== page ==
The cornering machine.

Cornering the boxes.

Part 3: Putting It Together

We’ve reached the final assembly line. At one end, we have a stack of cut labels, face down. These are picked up one at a time, and run between rollers that applies glue to the (unprinted) top side.

At the start of the line, suction cup arms pick up the top label of the stack (face down) and move it to the rollers that will coat the top side with glue and carry it to the assembly line.

Suction cup arms pick up the top label of the stack and start it on its path to glue, greyboard, and glory.

The label then rolls on a conveyor belt past a worker who has the stack of greyboard box forms from the cornering machine. She carefully places a box at the center of label as the belt carries it past.

Putting it all together: The first woman on the line places the greyboard box atop the label.

The first woman on the line places the greyboard box atop the label.

The box then comes to the attention of the next lass on the line, who picks it up, and flips it over onto a post that will hold its shape. She folds down the side flaps, including folding the excess ends of the sheet over the lip to the inside, and the overlapping bits at the corner. In an ideal world, this happens in two quick motions, as she runs one hand down each side to press the label down to the box side, bending it at the corner and folding the inside up on the return stroke: Once for the two sides of the box, and the second motion for the top & bottom sides. She flips the box back onto the assembly line.

Tucking the side-label corners before folding down the top and bottom sides.

Tucking the side-label corners before folding down the top and bottom sides.

The third worker picks up the box and drops it into a machine that holds the box with a block the same size as the inside. Plates come in from the four sides as the machine presses the bottom against a plate at the same time. The box is held in this way, pressed from five sides at once, for a few seconds, ensuring that the glue has made good contact with all surfaces. Then the plates pull away, the worker retrieves the finished the box from the holder, and puts it on a stack.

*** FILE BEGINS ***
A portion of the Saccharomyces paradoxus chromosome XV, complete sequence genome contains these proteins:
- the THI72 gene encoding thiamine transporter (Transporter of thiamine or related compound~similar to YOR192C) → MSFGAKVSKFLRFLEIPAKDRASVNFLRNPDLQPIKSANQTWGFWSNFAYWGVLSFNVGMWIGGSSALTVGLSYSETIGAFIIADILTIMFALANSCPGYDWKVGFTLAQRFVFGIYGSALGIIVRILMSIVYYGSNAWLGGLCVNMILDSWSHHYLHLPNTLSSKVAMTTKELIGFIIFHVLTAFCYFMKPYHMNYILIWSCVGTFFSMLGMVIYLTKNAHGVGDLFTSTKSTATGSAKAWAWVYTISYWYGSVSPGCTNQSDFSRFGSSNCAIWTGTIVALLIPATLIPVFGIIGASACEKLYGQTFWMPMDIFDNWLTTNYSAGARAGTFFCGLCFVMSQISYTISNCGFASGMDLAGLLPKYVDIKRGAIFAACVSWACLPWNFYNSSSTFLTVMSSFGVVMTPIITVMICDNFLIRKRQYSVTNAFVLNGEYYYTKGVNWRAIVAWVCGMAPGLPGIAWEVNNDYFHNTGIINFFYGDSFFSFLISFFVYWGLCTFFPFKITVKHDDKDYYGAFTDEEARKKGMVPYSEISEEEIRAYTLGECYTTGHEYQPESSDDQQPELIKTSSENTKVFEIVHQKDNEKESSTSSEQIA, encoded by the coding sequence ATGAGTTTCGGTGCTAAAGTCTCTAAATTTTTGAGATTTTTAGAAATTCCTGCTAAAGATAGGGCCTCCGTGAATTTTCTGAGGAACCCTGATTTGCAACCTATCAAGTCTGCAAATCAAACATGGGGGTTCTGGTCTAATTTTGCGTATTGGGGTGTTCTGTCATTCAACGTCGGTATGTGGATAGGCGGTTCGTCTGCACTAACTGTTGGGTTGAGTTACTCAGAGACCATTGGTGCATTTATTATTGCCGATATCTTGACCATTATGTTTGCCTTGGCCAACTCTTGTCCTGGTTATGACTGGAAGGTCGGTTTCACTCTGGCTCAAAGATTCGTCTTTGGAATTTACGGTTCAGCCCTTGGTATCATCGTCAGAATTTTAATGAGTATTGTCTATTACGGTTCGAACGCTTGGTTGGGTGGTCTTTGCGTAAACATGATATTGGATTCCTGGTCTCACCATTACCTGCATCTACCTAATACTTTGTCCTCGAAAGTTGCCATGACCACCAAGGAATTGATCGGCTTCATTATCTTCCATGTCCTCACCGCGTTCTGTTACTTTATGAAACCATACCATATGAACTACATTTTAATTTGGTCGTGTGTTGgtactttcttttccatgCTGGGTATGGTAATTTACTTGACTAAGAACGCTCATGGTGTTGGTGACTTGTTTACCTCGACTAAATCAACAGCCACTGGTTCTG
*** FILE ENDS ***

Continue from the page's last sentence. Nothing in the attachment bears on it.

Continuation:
And that’s how a box top or bottom is made. Repeat for the other side. Then put it on an assembly line where a belt carries it past workers who will drop in the other finished parts: the punchboards, cubes, meeples, dice, decks, and whatever else is in your game. Drop the top of the box on that, weigh it to be sure nothing was missed, stack it on a pallet and send that pallet to the shrink-wrap machine.

And that’s where games come from, from the view of one part: the box.

Notes

This process is an agglomeration of the box-making processes I saw at the five different factories I saw in touring Shanghai, Ningbo, and Shenzhen China in the summer of 2013. No single factory used this exact process: Each had their own variation. This version illustrates just how many steps go into making a single component, and shed light on which steps might be the same between boxmaking and other steps in game making; making the game board and punchboards of tokens have much in common with boxmaking.

This fully automated line removes manual labor from the last half of the boxmaking process.

This fully automated line removes manual labor from the last half of the boxmaking process.

Thanks

I’d like to thank the four printers, and the workers there, who were so open and informative in how our games are made:

For more about each of these companies and their particular strengths, click on the links above.

Similarly, I’d like to thank the game companies who gave permission for their games, pictured under construction above, be used in this report. They are:

  • Tasty Minstrel (Eminent Domain)
  • Z-Man (Pandemic)
  • Stratelibri (Kragmortha)


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One Response to “How Games Are Made: The Box”

  • Michael Iachini Says:

    I LOVED this post. The cost of high-quality board game boxes is a major hurdle for small publishers, and it’s awesome so see such a detailed account of what goes into the process. I have a much better understanding of why things cost what they do now!